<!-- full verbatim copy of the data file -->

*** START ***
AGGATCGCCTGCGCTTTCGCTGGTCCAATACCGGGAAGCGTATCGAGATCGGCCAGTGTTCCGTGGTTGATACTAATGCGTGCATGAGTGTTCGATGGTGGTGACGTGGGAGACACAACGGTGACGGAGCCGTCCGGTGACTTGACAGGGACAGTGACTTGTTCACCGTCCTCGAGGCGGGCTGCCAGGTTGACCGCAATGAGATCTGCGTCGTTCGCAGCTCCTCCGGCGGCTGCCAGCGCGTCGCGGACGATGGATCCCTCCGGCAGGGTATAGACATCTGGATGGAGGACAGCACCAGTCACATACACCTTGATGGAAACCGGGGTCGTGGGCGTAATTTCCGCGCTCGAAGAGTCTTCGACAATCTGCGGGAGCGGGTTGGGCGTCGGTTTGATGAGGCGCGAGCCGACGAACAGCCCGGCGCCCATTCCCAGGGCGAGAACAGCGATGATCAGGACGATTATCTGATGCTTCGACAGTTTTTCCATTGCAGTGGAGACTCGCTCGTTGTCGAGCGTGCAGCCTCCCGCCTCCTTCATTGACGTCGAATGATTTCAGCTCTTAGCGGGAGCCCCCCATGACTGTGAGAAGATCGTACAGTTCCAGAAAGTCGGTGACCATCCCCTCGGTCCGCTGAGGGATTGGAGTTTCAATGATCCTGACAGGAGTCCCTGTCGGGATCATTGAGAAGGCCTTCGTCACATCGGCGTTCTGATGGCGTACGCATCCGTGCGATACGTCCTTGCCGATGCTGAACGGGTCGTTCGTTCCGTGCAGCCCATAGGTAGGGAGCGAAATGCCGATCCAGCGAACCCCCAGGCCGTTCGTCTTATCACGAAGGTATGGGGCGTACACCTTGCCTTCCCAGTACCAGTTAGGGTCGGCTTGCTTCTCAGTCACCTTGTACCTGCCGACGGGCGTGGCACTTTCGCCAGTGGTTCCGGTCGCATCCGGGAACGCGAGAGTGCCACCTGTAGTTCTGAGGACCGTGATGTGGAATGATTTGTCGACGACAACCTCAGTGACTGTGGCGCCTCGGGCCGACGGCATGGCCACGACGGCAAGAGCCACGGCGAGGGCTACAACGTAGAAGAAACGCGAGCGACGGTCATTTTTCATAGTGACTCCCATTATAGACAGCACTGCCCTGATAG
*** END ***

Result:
AGGATCGCCTGCGCTTTCGCTGGTCCAATACCGGGAAGCGTATCGAGATCGGCCAGTGTTCCGTGGTTGATACTAATGCGTGCATGAGTGTTCGATGGTGGTGACGTGGGAGACACAACGGTGACGGAGCCGTCCGGTGACTTGACAGGGACAGTGACTTGTTCACCGTCCTCGAGGCGGGCTGCCAGGTTGACCGCAATGAGATCTGCGTCGTTCGCAGCTCCTCCGGCGGCTGCCAGCGCGTCGCGGACGATGGATCCCTCCGGCAGGGTATAGACATCTGGATGGAGGACAGCACCAGTCACATACACCTTGATGGAAACCGGGGTCGTGGGCGTAATTTCCGCGCTCGAAGAGTCTTCGACAATCTGCGGGAGCGGGTTGGGCGTCGGTTTGATGAGGCGCGAGCCGACGAACAGCCCGGCGCCCATTCCCAGGGCGAGAACAGCGATGATCAGGACGATTATCTGATGCTTCGACAGTTTTTCCATTGCAGTGGAGACTCGCTCGTTGTCGAGCGTGCAGCCTCCCGCCTCCTTCATTGACGTCGAATGATTTCAGCTCTTAGCGGGAGCCCCCCATGACTGTGAGAAGATCGTACAGTTCCAGAAAGTCGGTGACCATCCCCTCGGTCCGCTGAGGGATTGGAGTTTCAATGATCCTGACAGGAGTCCCTGTCGGGATCATTGAGAAGGCCTTCGTCACATCGGCGTTCTGATGGCGTACGCATCCGTGCGATACGTCCTTGCCGATGCTGAACGGGTCGTTCGTTCCGTGCAGCCCATAGGTAGGGAGCGAAATGCCGATCCAGCGAACCCCCAGGCCGTTCGTCTTATCACGAAGGTATGGGGCGTACACCTTGCCTTCCCAGTACCAGTTAGGGTCGGCTTGCTTCTCAGTCACCTTGTACCTGCCGACGGGCGTGGCACTTTCGCCAGTGGTTCCGGTCGCATCCGGGAACGCGAGAGTGCCACCTGTAGTTCTGAGGACCGTGATGTGGAATGATTTGTCGACGACAACCTCAGTGACTGTGGCGCCTCGGGCCGACGGCATGGCCACGACGGCAAGAGCCACGGCGAGGGCTACAACGTAGAAGAAACGCGAGCGACGGTCATTTTTCATAGTGACTCCCATTATAGACAGCACTGCCCTGATAG